Heeeeere’s Johnny! Smiths co-founder, former MAGNET cover star and one of the greatest guitarists currently walking the planet Johnny Marr returns June 15 with Call The Comet (New Voodoo), his third solo album. Oscillate wildly, kids of all ages … Power-pop music-making machine Matthew Sweet follows last year’s Tomorrow Forever with Tomorrow’s Daughter, out May 18 via Honeycomb Hideout/MRI/Sony … MAGNET mainstays Joseph Arthur and Peter Buck have joined forces for the aptly titled Arthur Buck, out via New West on June 15 … Apparently, Gang Gang Dance has scratched its seven-year itch, and 4AD will issue Kazuashita (the band’s first since 2011’s Eye Contact) on June 22 … Super Furry Animal Gruff Rhys is readying Babelsberg, his fifth solo album, out June 8 on Rough Trade … Black Moth Super Rainbow‘s Panic Blooms is out May 4 via Rad Cult … Tindersticks frontman Stuart A. Staples is back with Arrhythmia (City Slang, June 15), his first solo album in 13 years … Out now on Shornday/The Orchard is International Blue, the 13th album (and first in four years) from Manic Street Preachers … Yeah Yeah Yeahs drummer Brian Chase has started avant-garde-leaning label Chaikin, whose first release, Chase’s Drums And Drones: Decade (out June 15), is a 144-page book containing three CDs and detailed liner notes about “just intonation” and the process behind how Chase created the music … Kamasi Washington sounds like he very successfully avoided the dreaded sophomore slump with Heaven And Earth (Young Turks, June 22) … The legendary Last Poets are back to mark their 50th anniversary on May 18 with the 10-track Understand What Black Is (Studio Rockers), their first album in more than two decades … Seattle’s Thunderpussy releases its highly anticipated self-titled debut via Stardog/Republic on May 25 … The Fall‘s 19th album, 1997’s Levitate, gets the reissue treatment (two-CD and three-LP sets) on May 25 courtesy of Cherry Red … Killing Is My Business…And Business Is Good: The Final Kill is an expanded and remastered reissue of Megadeth‘s landmark debut LP, out June 8 on Century Media/Legacy and available on CD and as a two-LP set (including three different limited-edition runs) … On June 8, Omnivore will reissue One Night At Morey’s: 1968, a live set from four decades ago by session-guitar extraordinaire Dennis Coffey … Power to the pop: On June 1, Real Gone will issue Cheap Trick‘s The Epic Archive Vol. 2 (1980-1983) (16 songs, including live tracks, alternate versions and soundtrack contributions) and the Quick‘s 1976 Mercury debut Mondo Deco (the 10 original tracks as well as 11 bonus cuts) … Cinco No. 2: The Second Five LPs compiles, well, the second five LPs—1979’s Degüello, 1981’s El Loco, 1983’s Eliminator, 1985’s Afterburner and 1990’s Recycler—by Rock And Roll Hall Of Famers ZZ Top, out June 1 as a five-LP boxed set via Warner Bros. … The Alone With Chrissie Hynde DVD (Eagle Rock, May 25) lets you spend some quality time with Rock And Roll Hall Of Famer and Pretenders frontwoman Chrissie Hynde in Paris, London, New York, Nashville and her Akron, Ohio, hometown.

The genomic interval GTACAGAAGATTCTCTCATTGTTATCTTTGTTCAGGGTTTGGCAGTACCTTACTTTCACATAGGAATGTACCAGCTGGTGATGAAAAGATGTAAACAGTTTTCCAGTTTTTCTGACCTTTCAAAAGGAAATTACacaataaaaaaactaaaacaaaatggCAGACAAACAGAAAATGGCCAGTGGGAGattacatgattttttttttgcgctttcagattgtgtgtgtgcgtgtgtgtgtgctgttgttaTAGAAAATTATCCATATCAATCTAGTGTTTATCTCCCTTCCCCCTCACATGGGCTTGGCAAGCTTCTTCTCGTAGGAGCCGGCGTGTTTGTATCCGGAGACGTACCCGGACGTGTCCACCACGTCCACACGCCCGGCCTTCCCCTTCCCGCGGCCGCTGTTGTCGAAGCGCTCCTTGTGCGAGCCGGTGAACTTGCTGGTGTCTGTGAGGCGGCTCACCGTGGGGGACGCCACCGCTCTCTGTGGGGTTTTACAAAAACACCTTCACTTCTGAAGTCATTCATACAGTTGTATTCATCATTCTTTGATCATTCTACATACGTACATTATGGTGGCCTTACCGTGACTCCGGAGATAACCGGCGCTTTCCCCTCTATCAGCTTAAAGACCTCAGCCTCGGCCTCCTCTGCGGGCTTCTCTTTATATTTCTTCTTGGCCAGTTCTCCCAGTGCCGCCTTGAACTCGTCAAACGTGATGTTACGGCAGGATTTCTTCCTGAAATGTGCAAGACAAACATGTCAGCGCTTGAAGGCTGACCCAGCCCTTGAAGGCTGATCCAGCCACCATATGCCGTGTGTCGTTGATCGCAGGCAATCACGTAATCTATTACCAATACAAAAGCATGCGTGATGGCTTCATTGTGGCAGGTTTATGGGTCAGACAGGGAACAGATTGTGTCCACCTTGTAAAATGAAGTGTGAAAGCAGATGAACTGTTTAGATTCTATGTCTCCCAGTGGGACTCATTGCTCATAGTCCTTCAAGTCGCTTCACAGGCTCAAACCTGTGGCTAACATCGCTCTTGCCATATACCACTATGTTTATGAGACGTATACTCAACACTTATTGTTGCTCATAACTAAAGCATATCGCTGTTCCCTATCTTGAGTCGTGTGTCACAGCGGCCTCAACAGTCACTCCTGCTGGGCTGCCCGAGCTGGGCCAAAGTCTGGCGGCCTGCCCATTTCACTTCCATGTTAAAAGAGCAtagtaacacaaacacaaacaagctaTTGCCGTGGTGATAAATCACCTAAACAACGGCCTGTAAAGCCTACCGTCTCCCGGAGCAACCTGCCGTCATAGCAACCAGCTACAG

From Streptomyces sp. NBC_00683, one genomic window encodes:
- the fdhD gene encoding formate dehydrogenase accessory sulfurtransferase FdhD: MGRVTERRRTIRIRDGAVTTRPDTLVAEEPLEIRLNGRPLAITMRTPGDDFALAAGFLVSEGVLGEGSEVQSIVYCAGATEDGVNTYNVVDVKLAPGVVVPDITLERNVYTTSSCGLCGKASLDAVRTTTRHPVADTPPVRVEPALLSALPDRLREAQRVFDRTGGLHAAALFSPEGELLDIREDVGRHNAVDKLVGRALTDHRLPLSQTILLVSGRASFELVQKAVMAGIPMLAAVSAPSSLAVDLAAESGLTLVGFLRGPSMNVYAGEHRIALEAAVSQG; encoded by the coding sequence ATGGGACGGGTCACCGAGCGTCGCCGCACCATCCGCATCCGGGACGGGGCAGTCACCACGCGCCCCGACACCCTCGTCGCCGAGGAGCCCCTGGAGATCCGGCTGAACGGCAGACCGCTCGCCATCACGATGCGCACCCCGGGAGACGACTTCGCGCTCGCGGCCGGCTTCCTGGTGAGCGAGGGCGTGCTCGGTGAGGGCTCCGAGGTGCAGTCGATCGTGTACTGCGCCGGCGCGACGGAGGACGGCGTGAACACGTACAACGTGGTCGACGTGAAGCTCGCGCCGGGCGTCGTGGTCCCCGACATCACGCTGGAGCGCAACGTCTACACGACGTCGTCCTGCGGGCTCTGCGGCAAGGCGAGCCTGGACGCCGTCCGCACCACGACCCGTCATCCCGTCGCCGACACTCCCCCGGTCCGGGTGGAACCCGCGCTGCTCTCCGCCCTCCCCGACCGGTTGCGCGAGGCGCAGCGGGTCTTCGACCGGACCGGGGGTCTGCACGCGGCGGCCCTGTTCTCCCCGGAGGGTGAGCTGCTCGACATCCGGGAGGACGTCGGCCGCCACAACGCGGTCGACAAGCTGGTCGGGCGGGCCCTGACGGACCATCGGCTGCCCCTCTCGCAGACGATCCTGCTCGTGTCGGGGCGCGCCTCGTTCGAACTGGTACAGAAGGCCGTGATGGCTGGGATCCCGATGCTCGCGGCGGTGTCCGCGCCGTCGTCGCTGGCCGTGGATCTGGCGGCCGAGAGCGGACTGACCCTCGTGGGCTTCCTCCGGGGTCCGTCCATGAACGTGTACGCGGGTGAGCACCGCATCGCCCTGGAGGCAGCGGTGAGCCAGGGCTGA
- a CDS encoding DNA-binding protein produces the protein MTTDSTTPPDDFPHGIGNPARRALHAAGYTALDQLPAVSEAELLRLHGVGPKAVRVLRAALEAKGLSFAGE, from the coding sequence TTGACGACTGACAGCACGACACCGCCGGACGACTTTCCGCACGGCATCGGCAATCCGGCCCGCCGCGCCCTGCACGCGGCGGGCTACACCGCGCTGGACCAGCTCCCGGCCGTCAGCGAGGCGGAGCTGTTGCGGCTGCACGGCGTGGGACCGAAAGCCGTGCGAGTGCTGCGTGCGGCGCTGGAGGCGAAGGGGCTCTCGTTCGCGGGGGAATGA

Happy birthday to Bessie Smith. Lady sang the blues. Read Madeleine Peyroux on Smith, Willie Nelson, Bob Dylan, Joni Mitchell and more in MAGNET here.
We never were a Pete Rose fan (the betting on baseball, the tax evasion, the banging of young girls, the general douchebagness), but since Bob Pollard did the music for a documentary on Charlie Hustle (ladies and germs, that would be a great porn name if it’s not already taken), we’ll wish Petey a happy 77th birthday. But no Hall Of Fame for you!
Happy birthday to Win Butler (Arcade Fire). He exists. Read our review of the band’s great, most recent LP here.
51 years ago today, the Bee Gees released their first non-Australia-only single, “New York Mining Disaster 1941.” A photograph of someone that we knew. Read Eric Matthews (Cardinal) on the brothers Gibb in MAGNET here.
Happy birthday to Britt Daniel (Spoon). We want your soul. Cover photo for MAGNET by the great Autumn de Wilde. Read our MAGNET Classics on the making of Girls Can Tell here.
The title of Electronic Music For Piano isn’t the only paradoxical thing about it. The score, which updates an earlier set of piano pieces, specifies materials (piano, feedback) and gives instructions (“Consideration of imperfections in the silence in which the music is played”) but provides little guarantee of what you’re going to hear. Tania Chen, a veteran improviser and interpreter of composers like John Cage and Morton Feldman, understood that Cage was really prescribing a process and the tools to realize it.
This realization of the score comprises three duets (with guitarist Thurston Moore, multi-instrumentalist David Toop and electronic musician Jon Leidecker) which are sequenced and mixed together in a partially chance-determined way. It lasts more than an hour, but its discontinuous structure provokes the listener to deal with its ever-changing constellation of clanks, hums and notes second by second.